News World US US Election Trump denies reports he plans to declare early election victory, but signalled legal challenge

Trump denies reports he plans to declare early election victory, but signalled legal challenge

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US President Donald Trump has denied reports he plans to declare an early election victory, but signalled legal challenges to prevent ballots from being counted after election day.

The Axios website earlier reported that Mr Trump and his campaign aides were planning to declare victory in Wednesday’s US presidential election before the millions of mail-in votes were counted.

“Trump has privately talked through this scenario in some detail in the last few weeks, describing plans to walk up to a podium on election night and declare he has won,” Jonathan Swan, national political correspondent for political site Axios reports.

More than 91 million Americans have already posted their votes, with some states receiving more early votes than their state’s entire 2016 tally.

Mr Trump has long maintained unsubstantiated claims that postal ballots are not secure and that Democrats would try to steal the election.

“I think it’s a terrible thing when ballots can be collected after an election,” the President said in Charlotte, North Carolina, on Monday Australian time.

“I think it’s a terrible thing when people or states are allowed to tabulate ballots for a long period of time after the election is over, because it can only lead to one thing,” Mr Trump said, criticising decisions by the Supreme Court to allow ballots to be received after election day in several battleground states. 

“As soon as the election is over – we’re going in with our lawyers,” he said, mentioning the state of Pennsylvania specifically.

Democratic election hopeful Joe Biden earlier said “the President is not going to steal this election.”

Postal votes have been counted after election day in the US for decades, with many states candidates not decided for days or weeks after polling day.

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An election worker carries mail-in ballots in US Postal Service containers to be processed by election workers at the Salt Lake County election office in Salt Lake City, Utah on October 29. Photo: Getty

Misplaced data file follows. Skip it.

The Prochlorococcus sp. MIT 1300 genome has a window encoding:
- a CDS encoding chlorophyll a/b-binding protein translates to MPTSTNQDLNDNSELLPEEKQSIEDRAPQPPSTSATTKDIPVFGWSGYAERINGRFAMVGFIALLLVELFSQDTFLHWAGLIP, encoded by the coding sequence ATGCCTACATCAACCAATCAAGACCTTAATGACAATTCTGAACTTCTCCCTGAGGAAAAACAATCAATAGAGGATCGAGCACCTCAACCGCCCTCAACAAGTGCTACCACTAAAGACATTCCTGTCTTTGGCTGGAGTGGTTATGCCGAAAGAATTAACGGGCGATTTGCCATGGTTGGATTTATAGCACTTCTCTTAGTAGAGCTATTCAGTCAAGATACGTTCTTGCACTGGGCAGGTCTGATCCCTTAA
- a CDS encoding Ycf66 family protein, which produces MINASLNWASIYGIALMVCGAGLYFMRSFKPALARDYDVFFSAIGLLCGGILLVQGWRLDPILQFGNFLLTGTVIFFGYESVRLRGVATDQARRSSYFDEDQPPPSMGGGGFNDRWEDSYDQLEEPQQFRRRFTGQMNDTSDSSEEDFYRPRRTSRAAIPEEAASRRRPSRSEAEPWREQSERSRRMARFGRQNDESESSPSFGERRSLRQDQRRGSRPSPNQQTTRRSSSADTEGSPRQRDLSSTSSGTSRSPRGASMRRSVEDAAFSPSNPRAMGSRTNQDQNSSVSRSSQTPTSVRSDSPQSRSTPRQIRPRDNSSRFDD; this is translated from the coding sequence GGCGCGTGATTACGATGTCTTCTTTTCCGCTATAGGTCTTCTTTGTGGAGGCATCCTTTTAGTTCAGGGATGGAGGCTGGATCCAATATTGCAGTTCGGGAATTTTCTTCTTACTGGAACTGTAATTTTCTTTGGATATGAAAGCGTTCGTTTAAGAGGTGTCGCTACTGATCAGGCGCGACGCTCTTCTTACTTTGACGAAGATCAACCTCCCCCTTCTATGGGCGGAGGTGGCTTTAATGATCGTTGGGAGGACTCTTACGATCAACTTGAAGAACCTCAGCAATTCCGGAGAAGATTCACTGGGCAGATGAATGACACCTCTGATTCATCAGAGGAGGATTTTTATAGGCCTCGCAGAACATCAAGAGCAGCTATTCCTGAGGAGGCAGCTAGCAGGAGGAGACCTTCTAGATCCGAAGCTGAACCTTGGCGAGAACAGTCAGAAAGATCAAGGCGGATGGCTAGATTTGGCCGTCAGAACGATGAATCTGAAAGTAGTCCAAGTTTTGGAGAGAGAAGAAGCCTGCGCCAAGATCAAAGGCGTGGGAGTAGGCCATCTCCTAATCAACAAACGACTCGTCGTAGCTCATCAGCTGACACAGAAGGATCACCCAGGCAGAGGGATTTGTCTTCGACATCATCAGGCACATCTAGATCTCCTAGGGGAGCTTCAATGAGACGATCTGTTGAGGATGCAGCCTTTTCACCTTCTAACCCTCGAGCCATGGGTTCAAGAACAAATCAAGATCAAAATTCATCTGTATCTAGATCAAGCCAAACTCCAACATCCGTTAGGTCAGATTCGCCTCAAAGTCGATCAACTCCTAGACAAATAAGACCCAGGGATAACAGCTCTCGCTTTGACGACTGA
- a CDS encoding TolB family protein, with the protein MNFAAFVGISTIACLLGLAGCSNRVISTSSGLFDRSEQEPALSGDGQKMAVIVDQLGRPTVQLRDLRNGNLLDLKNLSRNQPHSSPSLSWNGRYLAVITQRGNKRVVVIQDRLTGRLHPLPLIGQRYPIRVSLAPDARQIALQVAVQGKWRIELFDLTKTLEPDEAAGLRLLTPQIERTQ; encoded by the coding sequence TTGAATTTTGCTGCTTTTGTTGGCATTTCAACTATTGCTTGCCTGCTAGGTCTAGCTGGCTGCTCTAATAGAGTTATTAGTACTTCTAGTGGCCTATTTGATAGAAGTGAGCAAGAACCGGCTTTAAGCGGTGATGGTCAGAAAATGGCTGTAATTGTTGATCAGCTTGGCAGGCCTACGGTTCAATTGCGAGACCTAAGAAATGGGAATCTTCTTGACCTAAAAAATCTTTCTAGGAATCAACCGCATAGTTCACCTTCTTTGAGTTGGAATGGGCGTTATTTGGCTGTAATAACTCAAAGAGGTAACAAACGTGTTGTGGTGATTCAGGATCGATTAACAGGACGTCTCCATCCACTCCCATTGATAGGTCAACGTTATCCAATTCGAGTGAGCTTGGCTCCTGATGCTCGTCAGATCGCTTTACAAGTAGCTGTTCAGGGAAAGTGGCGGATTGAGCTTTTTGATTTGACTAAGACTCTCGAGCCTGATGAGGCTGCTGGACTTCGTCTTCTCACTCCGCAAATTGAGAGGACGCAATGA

Most states expect to be able to complete counting mail-in votes in just a few days after election day.

Mr Trump would need to be heavily leading, or have already won, the states of Ohio, Florida, North Carolina, Texas, Iowa, Arizona and Georgia to be able to attempt to claim victory.

“This is nothing but people trying to create doubt about a Trump victory. When he wins, he’s going to say so.” Trump campaign communications director Tim Murtaugh was quoted as saying by Axios. 

Opinion polls show Mr Trump trailing former vice-president Biden nationally, but with a closer contest in the most competitive states that will decide the election. Voters say the coronavirus is their top concern.

In a flurry of legal motions, his campaign has sought to restrict absentee balloting.

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Former President Obama joined Mr Biden in the final days of the campaign. Photo: Getty

“I don’t care how hard Donald Trump tries. There’s nothing – let me say that again – there’s nothing that he can do to stop the people of this nation from voting in overwhelming numbers and taking back this democracy,” Mr Biden said on Saturday at a rally in Flint, Michigan, where he was joined by former president Barack Obama for their first 2020 campaign event together.

Mr Trump held four rallies on Saturday in the battleground state of Pennsylvania, where the campaigns are seeking to win over undecided voters in areas such as the suburbs of Philadelphia and the “Rust Belt” west of the state.

“If we win Pennsylvania, it’s over,” Mr Trump told a large rally in Reading before moving to another big gathering in Butler.

Officials in several states, including Pennsylvania and Wisconsin, say it could take several days to count all the mail ballots, possibly leading to days of uncertainty if the outcome hinges on those states.

A federal judge in Texas has scheduled an emergency hearing for Monday on whether Houston officials unlawfully allowed drive-through voting and should toss more than 100,000 votes in Democratic-leaning Harris County.

In Iowa, a new poll shows Mr Trump has taken over the lead there.

The Des Moines Register/Mediacom Iowa poll shows Mr Trump now leads Mr Biden by seven percentage points.

-with AAP